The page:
A new practical and versatile mouse model of proneural glioblastoma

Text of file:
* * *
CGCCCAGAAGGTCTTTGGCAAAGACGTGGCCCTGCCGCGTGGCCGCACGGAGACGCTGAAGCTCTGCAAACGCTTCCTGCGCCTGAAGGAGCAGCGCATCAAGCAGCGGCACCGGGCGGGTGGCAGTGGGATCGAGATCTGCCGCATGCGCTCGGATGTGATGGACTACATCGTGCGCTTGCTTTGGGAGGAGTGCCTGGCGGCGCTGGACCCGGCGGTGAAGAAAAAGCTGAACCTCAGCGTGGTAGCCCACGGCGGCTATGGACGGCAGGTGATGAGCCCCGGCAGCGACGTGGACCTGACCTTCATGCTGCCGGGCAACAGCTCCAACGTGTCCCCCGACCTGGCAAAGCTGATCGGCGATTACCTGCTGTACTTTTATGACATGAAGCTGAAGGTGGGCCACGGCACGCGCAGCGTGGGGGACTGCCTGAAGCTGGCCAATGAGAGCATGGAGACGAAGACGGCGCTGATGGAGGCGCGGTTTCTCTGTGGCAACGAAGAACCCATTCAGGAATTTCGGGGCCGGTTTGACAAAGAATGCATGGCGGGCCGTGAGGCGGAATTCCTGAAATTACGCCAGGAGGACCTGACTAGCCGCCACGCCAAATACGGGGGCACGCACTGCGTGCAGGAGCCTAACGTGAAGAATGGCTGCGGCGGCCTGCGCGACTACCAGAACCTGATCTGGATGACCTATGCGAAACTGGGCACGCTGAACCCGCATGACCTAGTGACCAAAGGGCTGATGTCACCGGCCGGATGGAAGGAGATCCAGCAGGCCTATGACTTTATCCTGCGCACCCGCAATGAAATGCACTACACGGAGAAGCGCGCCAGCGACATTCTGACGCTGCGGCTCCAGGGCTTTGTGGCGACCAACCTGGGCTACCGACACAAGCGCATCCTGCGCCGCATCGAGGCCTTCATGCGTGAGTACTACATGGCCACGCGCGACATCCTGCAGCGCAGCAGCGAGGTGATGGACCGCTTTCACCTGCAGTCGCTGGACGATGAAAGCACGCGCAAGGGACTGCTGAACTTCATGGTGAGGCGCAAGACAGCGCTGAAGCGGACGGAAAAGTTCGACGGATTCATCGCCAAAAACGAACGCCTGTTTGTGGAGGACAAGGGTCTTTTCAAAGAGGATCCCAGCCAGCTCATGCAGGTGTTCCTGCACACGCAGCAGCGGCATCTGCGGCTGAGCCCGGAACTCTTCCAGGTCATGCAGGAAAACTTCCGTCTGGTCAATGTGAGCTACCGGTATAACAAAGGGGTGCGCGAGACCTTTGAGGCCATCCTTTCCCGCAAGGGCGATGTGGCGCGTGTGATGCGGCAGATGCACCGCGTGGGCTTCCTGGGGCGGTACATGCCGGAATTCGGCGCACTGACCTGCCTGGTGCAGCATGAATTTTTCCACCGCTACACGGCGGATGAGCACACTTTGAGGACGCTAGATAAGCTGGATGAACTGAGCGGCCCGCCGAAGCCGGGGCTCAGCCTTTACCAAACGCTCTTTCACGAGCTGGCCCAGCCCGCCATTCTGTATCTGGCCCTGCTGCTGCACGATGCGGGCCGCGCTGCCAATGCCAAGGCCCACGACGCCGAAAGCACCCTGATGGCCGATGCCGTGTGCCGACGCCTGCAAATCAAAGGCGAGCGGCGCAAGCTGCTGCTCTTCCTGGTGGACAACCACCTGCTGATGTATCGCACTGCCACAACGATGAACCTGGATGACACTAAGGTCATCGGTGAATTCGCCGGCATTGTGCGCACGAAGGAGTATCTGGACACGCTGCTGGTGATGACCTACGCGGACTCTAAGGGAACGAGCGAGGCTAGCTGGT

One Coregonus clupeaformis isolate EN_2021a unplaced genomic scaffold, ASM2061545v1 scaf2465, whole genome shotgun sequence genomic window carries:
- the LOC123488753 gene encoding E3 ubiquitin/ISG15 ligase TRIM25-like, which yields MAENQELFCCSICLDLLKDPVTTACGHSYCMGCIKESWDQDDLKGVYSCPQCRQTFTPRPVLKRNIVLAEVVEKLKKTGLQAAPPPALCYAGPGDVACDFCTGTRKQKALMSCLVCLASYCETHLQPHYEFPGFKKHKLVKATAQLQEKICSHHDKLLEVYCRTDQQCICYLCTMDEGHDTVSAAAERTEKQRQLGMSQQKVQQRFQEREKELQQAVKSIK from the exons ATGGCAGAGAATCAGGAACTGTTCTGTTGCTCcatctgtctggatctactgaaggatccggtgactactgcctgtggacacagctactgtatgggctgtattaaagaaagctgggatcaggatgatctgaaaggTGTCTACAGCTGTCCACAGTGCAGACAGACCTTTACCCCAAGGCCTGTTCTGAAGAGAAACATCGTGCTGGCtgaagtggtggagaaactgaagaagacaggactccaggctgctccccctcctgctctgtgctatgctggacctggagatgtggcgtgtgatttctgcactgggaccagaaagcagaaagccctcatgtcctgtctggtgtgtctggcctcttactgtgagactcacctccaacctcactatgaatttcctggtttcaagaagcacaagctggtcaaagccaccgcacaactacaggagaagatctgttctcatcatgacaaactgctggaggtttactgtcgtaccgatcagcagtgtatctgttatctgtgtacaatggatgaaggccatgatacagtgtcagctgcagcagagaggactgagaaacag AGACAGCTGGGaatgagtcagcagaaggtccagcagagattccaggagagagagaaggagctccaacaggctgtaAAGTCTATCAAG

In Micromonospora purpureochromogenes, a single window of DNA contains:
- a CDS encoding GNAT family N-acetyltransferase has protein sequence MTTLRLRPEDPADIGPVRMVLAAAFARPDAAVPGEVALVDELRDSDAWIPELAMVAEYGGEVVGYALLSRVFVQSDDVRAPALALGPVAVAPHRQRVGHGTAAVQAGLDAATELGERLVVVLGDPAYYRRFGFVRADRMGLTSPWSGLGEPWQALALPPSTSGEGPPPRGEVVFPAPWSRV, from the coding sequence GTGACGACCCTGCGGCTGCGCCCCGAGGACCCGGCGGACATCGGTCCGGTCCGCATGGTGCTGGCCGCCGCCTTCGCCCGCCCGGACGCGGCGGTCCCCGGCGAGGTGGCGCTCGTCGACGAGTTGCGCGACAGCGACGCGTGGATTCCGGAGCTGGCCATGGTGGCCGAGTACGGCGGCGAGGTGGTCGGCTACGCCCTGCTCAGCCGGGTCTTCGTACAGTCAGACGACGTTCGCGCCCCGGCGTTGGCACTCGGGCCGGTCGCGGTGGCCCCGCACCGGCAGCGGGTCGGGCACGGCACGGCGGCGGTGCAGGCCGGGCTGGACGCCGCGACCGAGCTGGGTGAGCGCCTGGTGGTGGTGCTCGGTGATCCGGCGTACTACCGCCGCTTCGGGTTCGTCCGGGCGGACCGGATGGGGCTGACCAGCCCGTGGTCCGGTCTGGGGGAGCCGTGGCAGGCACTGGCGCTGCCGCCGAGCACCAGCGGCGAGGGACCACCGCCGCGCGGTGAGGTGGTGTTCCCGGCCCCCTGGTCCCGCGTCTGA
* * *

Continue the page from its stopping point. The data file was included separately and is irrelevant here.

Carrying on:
A new practical and versatile mouse model of proneural glioblastoma See the article by Rahme et al. on pp. 332–342. Mouse models are essential tools for the study of the mechanisms of tumor initiation and progression and the testing of new therapies against glioblastoma (GBM), the most common and most deadly primary malignant brain tumor. Currently used mouse models can be classified into 4 categories: xenograft models, chemically induced models, genetically engineered models, and viral vector-induced models. Xenograft models, derived from the implantation of established GBM cell lines or primary GBM cells and cancer stem cells in immune-deficient mice, are easy to generate and are representative of the complexity of human tumors when established from primary cells but lack an immune system and a same-species microenvironment. Chemically induced models are syngeneic and immune-competent but are nonhuman and have undefined and uncontrolled genetic bases. Genetically engineered models are genetically precise and reproducible spontaneous models with an intact immune system but are time and effort consuming and generate nonhuman tumors with few genetic alterations that do not always mimic human alterations. Viral vector-induced models are a variation of genetically engineered models that use viral-based transfections to genetically modify regional somatic cells to generate mouse tumors. Compared with conventional genetically engineered models, vector-induced models are easier and faster to generate. Several mouse models of GBM have been developed, but due to the complexity and heterogeneity of the disease, no one model predominates and there remains a need for new models that reproduce specific aspects and/or subgroups of GBM. An article by Rahme et al1 in this issue uses a retroviral-based approach to efficiently generate a new practical and versatile mouse model of proneural GBM. An integrated genomic analysis of GBM data from The Cancer Genome Atlas classified tumors into 4 subtypes: classical, proneural, mesenchymal, and neural.2 Vector-based mouse models of mesenchymal GBM have been previously generated and published,3,4 but no such models are known for the proneural subtype, characterized by isocitrate dehydrogenase mutations, gain-of-function mutations of platelet derived growth factor (PDGF) receptor alpha, and loss-of-function mutations of cyclin-dependent kinase inhibitor (CDKN)2A/B and tumor suppressor protein 53.2 Rahme et al1 generated and validated the first virus-based model of proneural GBM. To develop a virus that would generate proneural-like GBM tumors, they constructed a lentivirus encoding PDGF subunit B and a short hairpin RNA against CDKN2A. To enable the study of additional genes of interest in mice with floxed alleles of these genes, they further engineered the vector to coexpress CreERT2 together with PDGFB. To be able to track infected cells, they also constructed a version of the above vector that encoded enhanced green fluorescent protein (eGFP) together with PDGFB and CreERT2. When the vector was injected into the dentate gyrus (a region known to harbor neural stem and progenitor cells) of immune-competent mice, it generated tumors with all the hallmarks of GBM (hypercellularity, pseudopalisading necrosis, invasion of surrounding brain, and hemorrhage). Hypercellularity in the dentate gyrus was observed one week after virus injection, tumor penetrance was very high (88.5%), and experimental mice had a significantly shorter median survival than controls. The tumors expressed molecular markers of stemness, proliferation, and angiogenesis consistent with those found in human GBM. Transcriptomic profiling of the tumors showed a strong correlation with the proneural subtype and no significant correlation with any of the other subtypes. Gene set enrichment analysis (GSEA) showed an enrichment of genes associated with the Wnt pathway that is known to be activated in proneural GBM. The authors also verified the capability of the vector to induce eGFP expression in transduced tumor cells as well as the activity of CreERT2 in a tdTomato floxed mouse model. Altogether, the authors convincingly describe the generation of a single lentiviral vector-mediated, efficient, representative, versatile, and immune-competent new mouse model of proneural GBM (Fig. 1). Fig. 1 View largeDownload slide Schematic of model generation and validation Fig. 1 View largeDownload slide Schematic of model generation and validation The above-described mouse model possesses several advantageous characteristics that should facilitate its use by researchers studying the proneural subtype of GBM and those developing and testing new therapies against these tumors. First and foremost, the model is very efficient and easy to generate. Injections of a single virus into available immune-competent mice will generate tumors relatively quickly (median of 77 days) and with high penetrance (88.5%). The transduced tumor cells can be visualized with eGFP fluorescence, allowing the tracking of tumor initiation, progression, and invasion as well as responsiveness to therapy. Intriguingly, unlike other PDGF-driven glioma mouse models,5,6 eGFP-positive transduced tumor cells made up the vast majority of tumor cells, and no significant numbers of non-transduced cells were recruited to the tumor and transformed. The authors did not experimentally pursue the reasons for such a difference but speculated that it might be associated with different cells of origin in the different models. A second important advantage of the model is its very faithful representation of the human proneural subtype. Both transcriptomic and GSEA analyses unequivocally classify the virus-generated tumors as proneural. This model will thus complement previously generated models of mesenchymal GBM, which suggests that the generation of a classical subtype mouse model based on the same principles used by Rahme et al is feasible and desirable for the study of GBM subtypes. In this context, considering the demonstrated existence of all GBM subtypes in different regions and different cells of any given tumor7 and the lack of any significant clinical impact of molecular subtyping to date, the importance of studies focused on investigating molecular subtypes remains to be determined. A third advantageous and practical aspect of the new mouse model is its usefulness to study specific genes of interest when used in transgenic mice with floxed alleles of the gene in question. This capability substantially expands the use of the model and the breadth of questions it can be used to answer. The limitations of the model are similar to those of any other transgenic model, as discussed above. In summary, Rahme et al succeeded in generating a new, efficient, representative, and versatile mouse model of proneural GBM that should be of interest to many researchers in the neuro-oncology field. References 1. Rahme GJ, Luikart BW, Cheng Cet al.   A recombinant lentiviral PDGF-driven mouse model of proneural glioblastoma. Neuro Oncol . 2017. doi: 10.1093/neuonc/nox129. 2. Verhaak RG, Hoadley KA, Purdom Eet al.   Integrated genomic analysis identifies clinically relevant subtypes of glioblastoma characterized by abnormalities in PDGFRA, IDH1, EGFR, and NF1. Cancer Cell . 2010; 17( 1): 98– 110. Google Scholar CrossRef Search ADS PubMed  3. Marumoto T, Tashiro A, Friedmann-Morvinski Det al.   Development of a novel mouse glioma model using lentiviral vectors. Nat Med . 2009; 15( 1): 110– 116. Google Scholar CrossRef Search ADS PubMed  4. Niola F, Zhao X, Singh Det al.   Mesenchymal high-grade glioma is maintained by the ID-RAP1 axis. J Clin Invest . 2013; 123( 1): 405– 417. Google Scholar CrossRef Search ADS PubMed  5. Fomchenko EI, Dougherty JD, Helmy KYet al.   Recruited cells can become transformed and overtake PDGF-induced murine gliomas in vivo during tumor progression. PLoS One . 2011; 6( 7): e20605. Google Scholar CrossRef Search ADS PubMed  6. Assanah M, Lochhead R, Ogden Aet al.   Glial progenitors in adult white matter are driven to form malignant gliomas by platelet-derived growth factor-expressing retroviruses. J Neurosci . 2006; 26( 25): 6781– 6790. Google Scholar CrossRef Search ADS PubMed  7. Patel AP, Tirosh I, Trombetta JJet al.   Single-cell RNA-seq highlights intratumoral heterogeneity in primary glioblastoma. Science . 2014; 344( 6190): 1396– 1401. Google Scholar CrossRef Search ADS PubMed  © The Author(s) 2018. Published by Oxford University Press on behalf of the Society for Neuro-Oncology. All rights reserved. For permissions, please e-mail: journals.permissions@oup.com http://www.deepdyve.com/assets/images/DeepDyve-Logo-lg.png Neuro-Oncology Oxford University Press